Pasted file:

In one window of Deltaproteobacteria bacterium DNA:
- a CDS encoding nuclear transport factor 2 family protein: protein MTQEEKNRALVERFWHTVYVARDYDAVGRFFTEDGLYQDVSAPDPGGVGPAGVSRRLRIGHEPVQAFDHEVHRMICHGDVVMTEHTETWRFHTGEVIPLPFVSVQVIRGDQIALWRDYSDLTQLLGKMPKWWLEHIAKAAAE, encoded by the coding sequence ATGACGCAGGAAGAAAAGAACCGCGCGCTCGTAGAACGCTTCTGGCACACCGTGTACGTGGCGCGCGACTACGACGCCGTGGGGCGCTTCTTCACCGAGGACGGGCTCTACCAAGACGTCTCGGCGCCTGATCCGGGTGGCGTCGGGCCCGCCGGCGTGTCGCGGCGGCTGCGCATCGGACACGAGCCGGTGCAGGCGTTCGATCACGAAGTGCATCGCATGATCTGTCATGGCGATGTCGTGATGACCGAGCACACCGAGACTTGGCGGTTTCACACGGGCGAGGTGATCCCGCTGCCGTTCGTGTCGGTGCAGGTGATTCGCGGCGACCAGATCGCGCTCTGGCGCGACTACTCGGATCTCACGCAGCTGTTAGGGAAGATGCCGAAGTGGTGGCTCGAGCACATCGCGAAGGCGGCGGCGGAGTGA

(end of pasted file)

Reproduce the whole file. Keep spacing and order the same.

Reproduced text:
In one window of Deltaproteobacteria bacterium DNA:
- a CDS encoding nuclear transport factor 2 family protein: protein MTQEEKNRALVERFWHTVYVARDYDAVGRFFTEDGLYQDVSAPDPGGVGPAGVSRRLRIGHEPVQAFDHEVHRMICHGDVVMTEHTETWRFHTGEVIPLPFVSVQVIRGDQIALWRDYSDLTQLLGKMPKWWLEHIAKAAAE, encoded by the coding sequence ATGACGCAGGAAGAAAAGAACCGCGCGCTCGTAGAACGCTTCTGGCACACCGTGTACGTGGCGCGCGACTACGACGCCGTGGGGCGCTTCTTCACCGAGGACGGGCTCTACCAAGACGTCTCGGCGCCTGATCCGGGTGGCGTCGGGCCCGCCGGCGTGTCGCGGCGGCTGCGCATCGGACACGAGCCGGTGCAGGCGTTCGATCACGAAGTGCATCGCATGATCTGTCATGGCGATGTCGTGATGACCGAGCACACCGAGACTTGGCGGTTTCACACGGGCGAGGTGATCCCGCTGCCGTTCGTGTCGGTGCAGGTGATTCGCGGCGACCAGATCGCGCTCTGGCGCGACTACTCGGATCTCACGCAGCTGTTAGGGAAGATGCCGAAGTGGTGGCTCGAGCACATCGCGAAGGCGGCGGCGGAGTGA